The fancy name for this is “information asymmetry.” It’s a problem but hardly a universal law. Directors receive information from many sources—including from the results of their own research, and reports from the consultants they are empowered to hire. Under Sarbanes-Oxley Act Section 301, “Each audit committee shall have the authority to engage independent counsel and other advisers as it determines necessary to carry out its duties,” and “each issuer shall provide for appropriate funding … to any advisers employed by the audit committee under paragraph (5).”
Also, remember that audit committees receive direct reports from the internal audit function, which may or may not be part of senior management, and hotlines bring the information connection down to the shop floor. Most governance guidelines specifically permit board members to make and receive direct contact with any employee, as long as they inform the CEO of any non-routine contact. Believing otherwise impedes communication.
Action step for directors: Learn as much as you can about the companies you serve, from as many sources as you can. Rob Galford’s recent post on this subject is a good place to start.
Governance Myth Number 5. When it comes to governance, process is everything.
This is a half-myth, because it’s almost true, but it still misses the mark. To be sure, it is much more important for the board to make a decision the right way than to make the right decision. This is the basic idea behind the judicial concept called the Business Judgment Rule, and it was the great lesson of the 2005 Disney case decided by the Delaware Chancery Court as well. But the problem with believing in this half-myth is that if directors believe process is everything, they may start focusing too much on the mechanics of decision making and avoid making any decisions based on their own experience and intuition, which can sometimes transcend procedures:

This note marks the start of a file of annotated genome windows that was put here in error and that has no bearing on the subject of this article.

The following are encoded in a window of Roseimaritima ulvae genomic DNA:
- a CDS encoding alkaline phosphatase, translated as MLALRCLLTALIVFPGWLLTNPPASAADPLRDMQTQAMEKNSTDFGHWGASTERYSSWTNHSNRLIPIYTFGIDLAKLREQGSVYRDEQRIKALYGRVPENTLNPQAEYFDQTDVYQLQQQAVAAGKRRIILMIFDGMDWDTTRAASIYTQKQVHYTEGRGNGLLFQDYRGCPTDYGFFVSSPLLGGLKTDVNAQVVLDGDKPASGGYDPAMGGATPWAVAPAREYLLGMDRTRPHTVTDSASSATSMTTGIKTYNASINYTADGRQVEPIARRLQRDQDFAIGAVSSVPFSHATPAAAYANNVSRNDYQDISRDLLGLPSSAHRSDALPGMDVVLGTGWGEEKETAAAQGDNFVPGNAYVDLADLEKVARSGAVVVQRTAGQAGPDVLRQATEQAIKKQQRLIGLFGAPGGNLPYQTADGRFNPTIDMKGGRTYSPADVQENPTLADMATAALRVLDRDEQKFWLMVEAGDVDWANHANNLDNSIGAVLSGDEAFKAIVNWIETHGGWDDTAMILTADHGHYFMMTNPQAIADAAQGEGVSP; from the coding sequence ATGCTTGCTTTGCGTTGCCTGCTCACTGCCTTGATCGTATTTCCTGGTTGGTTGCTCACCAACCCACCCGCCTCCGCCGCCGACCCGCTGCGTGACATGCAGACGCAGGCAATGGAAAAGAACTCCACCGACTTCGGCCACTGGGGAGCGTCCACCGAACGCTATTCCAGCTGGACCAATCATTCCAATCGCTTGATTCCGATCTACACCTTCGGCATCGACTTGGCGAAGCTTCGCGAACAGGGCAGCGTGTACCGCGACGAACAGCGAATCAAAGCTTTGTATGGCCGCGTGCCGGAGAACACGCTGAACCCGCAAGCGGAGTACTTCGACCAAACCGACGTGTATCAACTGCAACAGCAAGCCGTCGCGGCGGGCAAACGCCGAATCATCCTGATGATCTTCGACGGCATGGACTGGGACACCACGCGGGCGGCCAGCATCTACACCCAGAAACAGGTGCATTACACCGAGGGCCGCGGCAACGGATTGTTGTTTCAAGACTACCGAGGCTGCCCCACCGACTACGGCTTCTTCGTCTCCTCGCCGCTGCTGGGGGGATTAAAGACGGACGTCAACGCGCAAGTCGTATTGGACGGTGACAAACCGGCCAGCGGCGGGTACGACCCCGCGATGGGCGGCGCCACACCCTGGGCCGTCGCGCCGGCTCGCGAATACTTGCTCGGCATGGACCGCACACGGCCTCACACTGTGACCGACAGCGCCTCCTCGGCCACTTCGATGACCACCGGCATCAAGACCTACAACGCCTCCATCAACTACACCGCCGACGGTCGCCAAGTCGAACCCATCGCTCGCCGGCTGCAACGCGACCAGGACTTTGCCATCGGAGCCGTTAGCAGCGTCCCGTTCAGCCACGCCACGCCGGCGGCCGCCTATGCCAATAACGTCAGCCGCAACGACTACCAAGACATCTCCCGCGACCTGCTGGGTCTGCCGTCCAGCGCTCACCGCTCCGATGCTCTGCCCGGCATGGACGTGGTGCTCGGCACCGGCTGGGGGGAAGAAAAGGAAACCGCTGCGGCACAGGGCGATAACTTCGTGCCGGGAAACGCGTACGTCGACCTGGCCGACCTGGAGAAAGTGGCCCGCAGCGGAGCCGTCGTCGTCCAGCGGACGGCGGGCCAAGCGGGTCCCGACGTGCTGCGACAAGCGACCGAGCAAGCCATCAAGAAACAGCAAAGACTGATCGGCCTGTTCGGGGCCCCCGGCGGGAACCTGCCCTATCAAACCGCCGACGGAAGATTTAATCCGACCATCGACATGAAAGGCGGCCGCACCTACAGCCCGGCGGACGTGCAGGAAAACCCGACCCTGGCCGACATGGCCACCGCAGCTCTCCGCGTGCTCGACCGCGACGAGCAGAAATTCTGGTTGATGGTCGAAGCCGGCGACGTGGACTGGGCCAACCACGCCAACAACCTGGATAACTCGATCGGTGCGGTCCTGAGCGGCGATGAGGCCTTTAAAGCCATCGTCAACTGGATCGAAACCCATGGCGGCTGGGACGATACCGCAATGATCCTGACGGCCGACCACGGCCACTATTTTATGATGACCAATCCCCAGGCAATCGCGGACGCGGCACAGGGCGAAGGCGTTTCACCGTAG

Action step for directors: Go through all the proper steps—but don’t get so hung up in process that you miss a chance to make a good decision.
Interestingly enough, the requirement for majority voting was dropped from the long list of governance provisions and is not part of the final bill. In basketball terms, majority voting was a lay-up; for you golfers out there, a “gimme.”
According to our surveys, 47 percent of companies have already adopted some form of majority voting on their own, without the need for course-correcting legislation. Both sides can debate the need for much of what is included in the reform bill, but the governance provisions included in the original draft have remained relatively consistent throughout the years of debate.
Rumor Has It…
The bill started with rumors and predictions, but the political machine quickly took over. The rumors turned into proposed legislation, which quickly morphed into campaign promises, which then turned into multiple pieces of proposed legislation, debate, new proposed legislation, House passage, more debate, lobbying by all sides, last minute changes suggested by the White House, deals struck, and finally we have a bill. The House passed it on June 30, and it will go to the Senate and then on to President Obama following the Fourth of July Recess.